Despite widespread criticism, public health PSAs can be effective if you maximize your efforts by taking a systematic, evaluative approach to programs
Public service television announcements (PSAs) have become part of America’s mass media lore. Late-night TV watchers have seen hundreds of PSAs for virtually every illness imaginable, often with appeals based on guilt (e.g., the crippled-child visual) or fear (“20 million Americans have this disease, and it usually strikes without warning.”).
One of the more negative descriptions of PSAs was offered a few years ago by the director of community affairs for a major TV station in Boston. “My image of PSAs,” he said, “is seven dull doctors discussing kidneys at 6 A.M.”
Aside from predictability and dullness, other criticisms of health PSAs have been leveled at their producers. Stephen J. Weber of Market Facts, Inc., believes that many creators of PSAs do not understand their potential. In his book, “Government Marketing Through Public Service Advertising” (Praeger Publishers), Mr. Weber describes some PSA producers as “naively optimistic”: They cite statistics about the millions of TV watchers per day, extrapolate from this the “awesome might of advertising,” and assume this power extends to PSAs. He characterizes other producers as “naive pessimists” who consider unpaid advertising a complete waste of effort.
Public relations and advertising people largely involved in promoting commercial goods and services, also have been criticized for their handling of PSAs. These campaigners for toothpaste, cosmetics, automobiles and other products sometimes take a simplistic view of health and social issues communication.
While they might carefully research and plan each step of a commercial program, they may toss off PSA creation and production with little understanding or attention to the complex issues involved.
Applying Commercial Methods
Despite the criticisms, mass media campaigns can be important sources of information on public health. The challenge is to maximize your communications by taking a systematic evaluative approach to public service programs.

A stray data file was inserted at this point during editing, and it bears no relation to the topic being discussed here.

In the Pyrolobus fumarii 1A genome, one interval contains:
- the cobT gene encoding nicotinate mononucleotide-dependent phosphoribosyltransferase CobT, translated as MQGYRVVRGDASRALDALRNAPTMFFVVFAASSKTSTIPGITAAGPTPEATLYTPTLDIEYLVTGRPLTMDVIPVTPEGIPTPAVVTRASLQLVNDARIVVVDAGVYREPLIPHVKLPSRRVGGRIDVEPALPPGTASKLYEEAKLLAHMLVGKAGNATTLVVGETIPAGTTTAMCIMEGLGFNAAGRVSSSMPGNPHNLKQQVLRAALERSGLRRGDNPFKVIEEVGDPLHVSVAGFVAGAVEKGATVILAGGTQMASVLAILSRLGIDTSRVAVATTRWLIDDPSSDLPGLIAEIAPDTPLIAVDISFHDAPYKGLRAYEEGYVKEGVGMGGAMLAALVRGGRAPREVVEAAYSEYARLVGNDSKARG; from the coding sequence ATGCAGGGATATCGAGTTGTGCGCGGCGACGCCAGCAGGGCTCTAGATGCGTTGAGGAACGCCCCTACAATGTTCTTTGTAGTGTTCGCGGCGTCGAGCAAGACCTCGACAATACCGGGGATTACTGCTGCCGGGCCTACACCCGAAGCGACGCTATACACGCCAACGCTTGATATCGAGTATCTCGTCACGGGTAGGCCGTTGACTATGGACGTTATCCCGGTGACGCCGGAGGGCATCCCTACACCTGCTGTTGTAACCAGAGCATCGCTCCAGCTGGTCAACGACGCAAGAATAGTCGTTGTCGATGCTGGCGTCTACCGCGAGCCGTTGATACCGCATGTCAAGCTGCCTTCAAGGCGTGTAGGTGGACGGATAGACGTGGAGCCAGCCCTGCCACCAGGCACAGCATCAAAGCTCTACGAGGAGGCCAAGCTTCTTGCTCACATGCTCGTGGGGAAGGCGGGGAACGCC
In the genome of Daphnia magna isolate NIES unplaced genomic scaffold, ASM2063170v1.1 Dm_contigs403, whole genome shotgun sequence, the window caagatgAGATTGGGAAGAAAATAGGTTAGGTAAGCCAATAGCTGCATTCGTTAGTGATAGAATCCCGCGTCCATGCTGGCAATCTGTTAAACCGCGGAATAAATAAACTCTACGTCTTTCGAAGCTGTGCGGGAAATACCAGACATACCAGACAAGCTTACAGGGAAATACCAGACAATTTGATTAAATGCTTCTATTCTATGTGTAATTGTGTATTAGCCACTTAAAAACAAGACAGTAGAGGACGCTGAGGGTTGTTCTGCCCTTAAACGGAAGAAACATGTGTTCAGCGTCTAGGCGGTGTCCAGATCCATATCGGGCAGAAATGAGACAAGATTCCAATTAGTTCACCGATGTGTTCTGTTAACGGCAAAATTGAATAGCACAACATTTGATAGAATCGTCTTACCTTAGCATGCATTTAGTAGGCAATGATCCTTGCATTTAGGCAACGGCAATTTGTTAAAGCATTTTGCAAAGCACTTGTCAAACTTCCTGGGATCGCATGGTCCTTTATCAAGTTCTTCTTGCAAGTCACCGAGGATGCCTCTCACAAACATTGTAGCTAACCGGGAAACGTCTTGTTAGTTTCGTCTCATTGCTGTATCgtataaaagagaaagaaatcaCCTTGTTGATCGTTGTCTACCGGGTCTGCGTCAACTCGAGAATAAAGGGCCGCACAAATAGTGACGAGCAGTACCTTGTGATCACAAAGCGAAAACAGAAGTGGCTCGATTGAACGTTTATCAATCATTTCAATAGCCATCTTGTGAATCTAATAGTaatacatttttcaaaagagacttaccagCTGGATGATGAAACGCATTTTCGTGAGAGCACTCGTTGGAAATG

One common barrier to effective health PSA development has been inadequate pre-campaign research and analysis. Usually little effort is made to understand audience needs, expectations and perceptions. Segmentation by meaningful audience characteristics (e.g., demographics, benefits sought, risk factors, readiness to adopt new health habits) often is ignored. Also, PSAs and other mass media messages frequently are not pretested for message clarity, recall or appeal.
Such message pretesting (also known as copy testing) is a common practice among public relations firms and advertising agencies when promoting commercial goods and services. Health agencies and organizations, recognizing the need to measure effectiveness of their communication, have made great strides in applying commercial copy testing methods to health messages. The National Cancer Institute’s Office of Cancer Communications and the Health Education branch of the National Heart Lung, and Blood Institute assembled a working group of health communication researchers, health education planners, and marketing researchers to develop a standardized system or.
At the initial meeting, the Health Message Testing Service (HMTS ) began to take shape. The working group identified two key objectives: to help message producers improve the quality of health PSAs prior to final production; and to isolate those characteristics of health PSAs that contribute to more effective communication.
The Service determined that health message testing should be: open-ended (to allow for respondent probing); able to recruit from specific target audiences; based on natural (at home) or “reasonably” forced exposure to the messages; capable of ingredient analysis (e.g., a character or the music can be isolated and examined); valid and reliable; reproducible; affordable; and timely.
In addition to these criteria, the working group considered it important for the testing approach to accommodate prefinished messages in line with the objective to improve the message before the expense and effort of final production.
Members of the working group debated test methods. Some wanted to develop new methodology tailored to the specific needs of health communication; others opted for a commercial testing service, with minor adaptations it could accommodate health PSAs. This argument finally was settled by budget. An existing commercial system, modified for health spots, proved to be far more affordable than the creation of an entirely new service.